Millions of people in Southern California can now receive alerts on their smartphone seconds before shaking from an earthquake is about to strike, marking the first time large numbers of Americans will have access to such early warning technology.
Launched this week, ShakeAlertLA will alert users when a magnitude 5.0 or greater earthquake has been detected in Los Angeles County.
"Earthquakes are a matter of when — not if," Los Angeles Mayor Eric Garcetti tweeted Wednesday, announcing the release of the mobile application, which was developed with AT&T as part of a pilot program with the US Geological Survey.
It's the first earthquake early warning application to be widely released to the public in the US after decades of funding challenges that put the country behind other nations, like Japan and Mexico, which have built their own early warning systems.
Garcetti encouraged other cities to follow Los Angeles' lead.
"We weren't looking to be the first, we weren't looking to be the only — we want all of California, all of this country, wherever there’s earthquakes to use this," he said during a press conference Thursday. "Somebody had to develop it. We stepped forward and we did."
A separate mobile app, QuakeAlert, has been available to about 1,000 beta testers and will be released to 100,000 users across California later this year, Josh Bashioum, founder of Early Warning Labs, the Santa Monica–based company that developed the app, told BuzzFeed News.
Both applications rely on a USGS network of 800 ground sensors located up and down the West Coast that can detect shaking and trigger the alerts.
The early warnings are generated with data from the sensors by tracking an earthquake's "P waves," which travel faster through the ground than the more violent "S waves" that cause the shaking. The amount of lead time people receive depends on how far they are from a quake's epicenter.
"There's a physical limitation if you're right on top," Robert de Groot, a staff scientist at USGS Earthquake Science Center, told BuzzFeed News. "You will still get a shake alert, but it will likely arrive while the shaking is going on or after."
Government agencies and private companies hope to continue expanding access to these cellphone-based alerts that could potentially save scores of lives in temblor-prone cities in California, Oregon, and Washington.
"The opportunity to have maybe a second or two or maybe a few seconds to do something about it is of great value," de Groot said.
The USGS is also developing an alert system using the same delivery method as Amber Alerts, which are transmitted through a federal system and don't require the download of a special app.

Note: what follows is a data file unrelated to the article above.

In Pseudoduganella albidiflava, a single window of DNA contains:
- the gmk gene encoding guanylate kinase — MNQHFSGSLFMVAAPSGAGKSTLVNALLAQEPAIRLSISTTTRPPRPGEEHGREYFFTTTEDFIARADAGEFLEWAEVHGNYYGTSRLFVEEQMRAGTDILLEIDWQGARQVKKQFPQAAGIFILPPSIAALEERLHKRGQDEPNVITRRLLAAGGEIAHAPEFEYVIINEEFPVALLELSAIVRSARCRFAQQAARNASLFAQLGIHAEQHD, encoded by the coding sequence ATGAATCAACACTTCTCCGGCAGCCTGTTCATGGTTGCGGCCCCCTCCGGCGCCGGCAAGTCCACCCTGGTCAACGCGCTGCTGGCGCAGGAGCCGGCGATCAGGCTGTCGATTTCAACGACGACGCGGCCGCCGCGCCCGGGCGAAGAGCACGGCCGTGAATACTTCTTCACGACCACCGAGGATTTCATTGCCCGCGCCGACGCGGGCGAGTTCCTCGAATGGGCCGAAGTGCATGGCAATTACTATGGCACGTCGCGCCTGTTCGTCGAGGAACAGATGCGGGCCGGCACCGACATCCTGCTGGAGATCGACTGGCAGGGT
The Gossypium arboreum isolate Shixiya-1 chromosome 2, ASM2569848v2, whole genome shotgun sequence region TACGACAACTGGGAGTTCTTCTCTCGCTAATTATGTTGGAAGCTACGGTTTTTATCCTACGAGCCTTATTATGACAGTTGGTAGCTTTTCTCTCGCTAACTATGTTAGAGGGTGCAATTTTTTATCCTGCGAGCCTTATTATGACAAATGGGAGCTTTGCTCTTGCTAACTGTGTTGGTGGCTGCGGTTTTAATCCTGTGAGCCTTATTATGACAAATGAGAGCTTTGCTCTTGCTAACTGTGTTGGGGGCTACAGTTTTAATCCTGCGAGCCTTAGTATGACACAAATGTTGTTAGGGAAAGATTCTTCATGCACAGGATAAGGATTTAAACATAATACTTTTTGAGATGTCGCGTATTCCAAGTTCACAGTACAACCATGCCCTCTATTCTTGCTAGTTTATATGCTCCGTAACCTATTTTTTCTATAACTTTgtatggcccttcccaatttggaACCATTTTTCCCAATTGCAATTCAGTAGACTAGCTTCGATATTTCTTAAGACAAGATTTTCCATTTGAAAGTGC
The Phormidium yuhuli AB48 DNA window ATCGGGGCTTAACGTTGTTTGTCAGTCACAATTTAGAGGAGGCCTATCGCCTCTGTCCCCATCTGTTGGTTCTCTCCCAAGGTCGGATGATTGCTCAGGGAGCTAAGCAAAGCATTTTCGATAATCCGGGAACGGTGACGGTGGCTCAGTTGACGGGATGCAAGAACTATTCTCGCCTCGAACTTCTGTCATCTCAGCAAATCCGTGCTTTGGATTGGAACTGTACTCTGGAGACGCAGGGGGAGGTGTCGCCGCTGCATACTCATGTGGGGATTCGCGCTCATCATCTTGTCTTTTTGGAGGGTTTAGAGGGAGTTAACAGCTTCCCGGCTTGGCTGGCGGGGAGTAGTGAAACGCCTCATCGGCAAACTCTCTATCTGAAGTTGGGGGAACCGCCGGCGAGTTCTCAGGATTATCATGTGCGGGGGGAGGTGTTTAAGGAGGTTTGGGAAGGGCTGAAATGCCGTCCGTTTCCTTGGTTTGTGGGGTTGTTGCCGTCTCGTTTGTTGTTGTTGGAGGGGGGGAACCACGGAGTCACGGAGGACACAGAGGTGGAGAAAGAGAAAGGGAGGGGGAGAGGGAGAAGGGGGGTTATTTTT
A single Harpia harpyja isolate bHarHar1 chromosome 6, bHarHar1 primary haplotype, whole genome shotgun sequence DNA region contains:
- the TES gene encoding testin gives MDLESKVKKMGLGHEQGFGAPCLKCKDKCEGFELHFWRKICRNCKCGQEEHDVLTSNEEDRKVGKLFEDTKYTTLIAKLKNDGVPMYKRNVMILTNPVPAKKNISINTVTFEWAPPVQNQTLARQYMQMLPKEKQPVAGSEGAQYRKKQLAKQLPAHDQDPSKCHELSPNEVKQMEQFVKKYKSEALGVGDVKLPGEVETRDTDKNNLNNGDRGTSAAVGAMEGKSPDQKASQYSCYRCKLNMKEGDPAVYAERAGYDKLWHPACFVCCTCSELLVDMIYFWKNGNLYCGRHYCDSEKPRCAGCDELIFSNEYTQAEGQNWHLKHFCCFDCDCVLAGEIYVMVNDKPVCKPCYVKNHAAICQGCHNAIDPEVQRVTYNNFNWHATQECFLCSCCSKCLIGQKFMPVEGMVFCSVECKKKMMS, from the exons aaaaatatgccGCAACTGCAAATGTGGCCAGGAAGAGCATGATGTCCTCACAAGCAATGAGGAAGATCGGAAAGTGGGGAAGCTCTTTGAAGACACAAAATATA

One challenge with the federal system, however, is that it may not be fast enough to send earthquake warnings in advance. De Groot said the Los Angeles application will help the agency test how delivery times change as the number of users increases.
"The idea is to get out shake alerts to everyone residing on the West Coast," de Groot said. "That's going to take some time, but this is going to allow us to learn how to do this with very large amounts of people."
Early warning systems have been credited with saving lives in other countries. When a magnitude 7.2 earthquake struck Mexico's southern region last February, the app SkyNet sent notifications to residents' cell phones, in some cases, as much as 75 seconds before the shaking started.
In Japan, earthquake warnings appear on all TV broadcasts when a temblor is detected.
A television broadcast shows Japan's early warning system in action during the magnitude 9.2 Tōhoku earthquake in 2011.
The estimated cost of completing the early warning system is $39.4 million, while the annual cost to operate and maintain the system is estimated $28.6 million, according to a recent USGS report.
Congress initially allocated just $5 million for the system in 2014 and has since gradually increased funding. Last year, lawmakers allocated $22.9 million for the warning system.
Rep. Adam Schiff, a California Democrat who has long pushed for federal funding for the system, congratulated Los Angeles on the launch of the app Thursday, calling it "another major milestone."
"By downloading this app on their phones, Angelenos will be able to receive a warning before the shaking starts, saving lives when the 'big one' hits," Schiff said in a statement. "I’ve been proud to work with my congressional colleagues to secure over $45 million to date in federal funding to build the system, but the effort could not be successful without great local partners."
DeGroot said at the end of 2018 about 50% of the network's planned 1,675 sensors had been installed so far.
"Completing the system is really dependent on getting the money that we need to do it," he said. "If things proceed the way they should we're probably looking into the early 2020s for a complete system."
Garcetti on Thursday called on lawmakers in Washington, DC, to continue funding the project, saying the technology is critical to saving lives.
"This works and we need it," Garcetti said.